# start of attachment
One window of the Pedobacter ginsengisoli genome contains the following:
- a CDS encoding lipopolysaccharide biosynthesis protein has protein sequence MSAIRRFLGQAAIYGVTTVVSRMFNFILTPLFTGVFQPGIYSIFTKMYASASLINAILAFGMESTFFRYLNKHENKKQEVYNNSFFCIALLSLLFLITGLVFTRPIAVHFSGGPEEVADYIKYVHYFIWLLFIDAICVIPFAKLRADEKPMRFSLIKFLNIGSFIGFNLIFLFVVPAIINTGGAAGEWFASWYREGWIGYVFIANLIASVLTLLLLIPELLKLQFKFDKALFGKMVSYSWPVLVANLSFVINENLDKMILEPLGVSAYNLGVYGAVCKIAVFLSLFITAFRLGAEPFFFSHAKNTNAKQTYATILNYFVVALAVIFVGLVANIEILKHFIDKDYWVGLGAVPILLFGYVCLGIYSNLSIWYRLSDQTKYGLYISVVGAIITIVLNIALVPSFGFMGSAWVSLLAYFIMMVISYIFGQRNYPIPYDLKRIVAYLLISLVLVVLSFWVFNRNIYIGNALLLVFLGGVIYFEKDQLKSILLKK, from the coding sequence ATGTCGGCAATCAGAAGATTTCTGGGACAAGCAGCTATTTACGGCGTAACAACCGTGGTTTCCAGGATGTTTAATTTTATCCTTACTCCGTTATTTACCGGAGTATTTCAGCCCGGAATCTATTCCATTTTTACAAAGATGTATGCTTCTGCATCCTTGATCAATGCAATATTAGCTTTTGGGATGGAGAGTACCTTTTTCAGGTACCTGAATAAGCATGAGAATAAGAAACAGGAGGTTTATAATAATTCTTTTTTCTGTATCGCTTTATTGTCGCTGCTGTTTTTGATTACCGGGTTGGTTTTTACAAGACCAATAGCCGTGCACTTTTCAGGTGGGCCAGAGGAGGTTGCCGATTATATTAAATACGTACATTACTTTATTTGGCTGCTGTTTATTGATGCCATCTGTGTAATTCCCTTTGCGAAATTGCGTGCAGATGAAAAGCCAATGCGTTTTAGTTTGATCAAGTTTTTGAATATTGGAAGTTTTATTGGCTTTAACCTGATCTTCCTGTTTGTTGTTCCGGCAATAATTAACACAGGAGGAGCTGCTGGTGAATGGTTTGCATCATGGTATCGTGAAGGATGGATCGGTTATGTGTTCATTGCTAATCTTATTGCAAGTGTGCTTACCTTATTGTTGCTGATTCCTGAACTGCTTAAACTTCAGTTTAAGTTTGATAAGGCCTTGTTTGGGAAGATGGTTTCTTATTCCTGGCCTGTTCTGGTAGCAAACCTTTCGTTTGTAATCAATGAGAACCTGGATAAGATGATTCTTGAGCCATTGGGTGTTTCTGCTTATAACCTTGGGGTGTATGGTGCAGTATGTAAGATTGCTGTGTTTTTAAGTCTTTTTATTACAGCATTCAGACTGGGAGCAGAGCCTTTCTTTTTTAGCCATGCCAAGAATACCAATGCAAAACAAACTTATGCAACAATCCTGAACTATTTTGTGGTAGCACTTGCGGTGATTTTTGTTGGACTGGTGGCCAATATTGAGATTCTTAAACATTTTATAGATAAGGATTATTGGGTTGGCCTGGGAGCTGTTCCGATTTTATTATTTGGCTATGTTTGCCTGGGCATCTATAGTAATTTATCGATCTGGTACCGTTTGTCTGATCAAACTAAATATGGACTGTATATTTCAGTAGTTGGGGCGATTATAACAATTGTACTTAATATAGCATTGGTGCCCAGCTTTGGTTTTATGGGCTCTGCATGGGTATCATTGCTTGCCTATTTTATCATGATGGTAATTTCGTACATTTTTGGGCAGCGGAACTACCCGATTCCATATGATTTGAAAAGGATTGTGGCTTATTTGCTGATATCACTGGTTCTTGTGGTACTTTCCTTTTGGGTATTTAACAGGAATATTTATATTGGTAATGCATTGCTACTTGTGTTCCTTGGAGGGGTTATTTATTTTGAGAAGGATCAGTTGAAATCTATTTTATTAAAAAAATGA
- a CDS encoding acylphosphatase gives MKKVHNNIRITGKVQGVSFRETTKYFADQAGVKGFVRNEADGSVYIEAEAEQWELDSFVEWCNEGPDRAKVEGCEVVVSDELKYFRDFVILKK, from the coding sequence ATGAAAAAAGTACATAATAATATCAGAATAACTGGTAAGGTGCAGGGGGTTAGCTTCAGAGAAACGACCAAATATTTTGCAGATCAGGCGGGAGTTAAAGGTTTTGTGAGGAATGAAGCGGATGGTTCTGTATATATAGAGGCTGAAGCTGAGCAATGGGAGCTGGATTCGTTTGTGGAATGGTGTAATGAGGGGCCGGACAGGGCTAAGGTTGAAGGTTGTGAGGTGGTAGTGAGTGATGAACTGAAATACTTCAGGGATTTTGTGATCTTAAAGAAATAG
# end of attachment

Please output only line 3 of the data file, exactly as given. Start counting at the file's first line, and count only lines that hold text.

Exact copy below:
- a CDS encoding acylphosphatase gives MKKVHNNIRITGKVQGVSFRETTKYFADQAGVKGFVRNEADGSVYIEAEAEQWELDSFVEWCNEGPDRAKVEGCEVVVSDELKYFRDFVILKK, from the coding sequence ATGAAAAAAGTACATAATAATATCAGAATAACTGGTAAGGTGCAGGGGGTTAGCTTCAGAGAAACGACCAAATATTTTGCAGATCAGGCGGGAGTTAAAGGTTTTGTGAGGAATGAAGCGGATGGTTCTGTATATATAGAGGCTGAAGCTGAGCAATGGGAGCTGGATTCGTTTGTGGAATGGTGTAATGAGGGGCCGGACAGGGCTAAGGTTGAAGGTTGTGAGGTGGTAGTGAGTGATGAACTGAAATACTTCAGGGATTTTGTGATCTTAAAGAAATAG